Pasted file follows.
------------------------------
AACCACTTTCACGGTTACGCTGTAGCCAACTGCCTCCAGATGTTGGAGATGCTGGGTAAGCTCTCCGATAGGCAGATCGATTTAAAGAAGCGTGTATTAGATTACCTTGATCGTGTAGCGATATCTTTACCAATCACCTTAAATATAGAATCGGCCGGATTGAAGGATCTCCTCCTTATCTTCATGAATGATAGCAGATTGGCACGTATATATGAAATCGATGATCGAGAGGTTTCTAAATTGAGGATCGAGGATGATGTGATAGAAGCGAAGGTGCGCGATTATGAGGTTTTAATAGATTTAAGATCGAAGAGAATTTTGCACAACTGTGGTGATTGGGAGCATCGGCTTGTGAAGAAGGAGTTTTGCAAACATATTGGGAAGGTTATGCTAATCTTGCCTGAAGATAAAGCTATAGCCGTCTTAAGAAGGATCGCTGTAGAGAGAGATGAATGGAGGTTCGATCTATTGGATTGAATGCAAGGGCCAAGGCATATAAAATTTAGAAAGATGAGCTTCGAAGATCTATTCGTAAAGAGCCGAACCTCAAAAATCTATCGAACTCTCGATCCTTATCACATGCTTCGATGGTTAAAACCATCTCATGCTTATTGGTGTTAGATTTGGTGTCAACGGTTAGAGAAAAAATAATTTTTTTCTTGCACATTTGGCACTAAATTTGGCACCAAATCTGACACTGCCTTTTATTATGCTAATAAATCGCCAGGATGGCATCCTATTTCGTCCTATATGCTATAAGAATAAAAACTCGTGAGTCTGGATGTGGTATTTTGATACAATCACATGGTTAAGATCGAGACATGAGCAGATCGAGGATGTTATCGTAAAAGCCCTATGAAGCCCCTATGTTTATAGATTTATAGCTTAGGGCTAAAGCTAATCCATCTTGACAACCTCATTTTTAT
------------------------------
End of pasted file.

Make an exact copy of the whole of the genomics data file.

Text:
AACCACTTTCACGGTTACGCTGTAGCCAACTGCCTCCAGATGTTGGAGATGCTGGGTAAGCTCTCCGATAGGCAGATCGATTTAAAGAAGCGTGTATTAGATTACCTTGATCGTGTAGCGATATCTTTACCAATCACCTTAAATATAGAATCGGCCGGATTGAAGGATCTCCTCCTTATCTTCATGAATGATAGCAGATTGGCACGTATATATGAAATCGATGATCGAGAGGTTTCTAAATTGAGGATCGAGGATGATGTGATAGAAGCGAAGGTGCGCGATTATGAGGTTTTAATAGATTTAAGATCGAAGAGAATTTTGCACAACTGTGGTGATTGGGAGCATCGGCTTGTGAAGAAGGAGTTTTGCAAACATATTGGGAAGGTTATGCTAATCTTGCCTGAAGATAAAGCTATAGCCGTCTTAAGAAGGATCGCTGTAGAGAGAGATGAATGGAGGTTCGATCTATTGGATTGAATGCAAGGGCCAAGGCATATAAAATTTAGAAAGATGAGCTTCGAAGATCTATTCGTAAAGAGCCGAACCTCAAAAATCTATCGAACTCTCGATCCTTATCACATGCTTCGATGGTTAAAACCATCTCATGCTTATTGGTGTTAGATTTGGTGTCAACGGTTAGAGAAAAAATAATTTTTTTCTTGCACATTTGGCACTAAATTTGGCACCAAATCTGACACTGCCTTTTATTATGCTAATAAATCGCCAGGATGGCATCCTATTTCGTCCTATATGCTATAAGAATAAAAACTCGTGAGTCTGGATGTGGTATTTTGATACAATCACATGGTTAAGATCGAGACATGAGCAGATCGAGGATGTTATCGTAAAAGCCCTATGAAGCCCCTATGTTTATAGATTTATAGCTTAGGGCTAAAGCTAATCCATCTTGACAACCTCATTTTTAT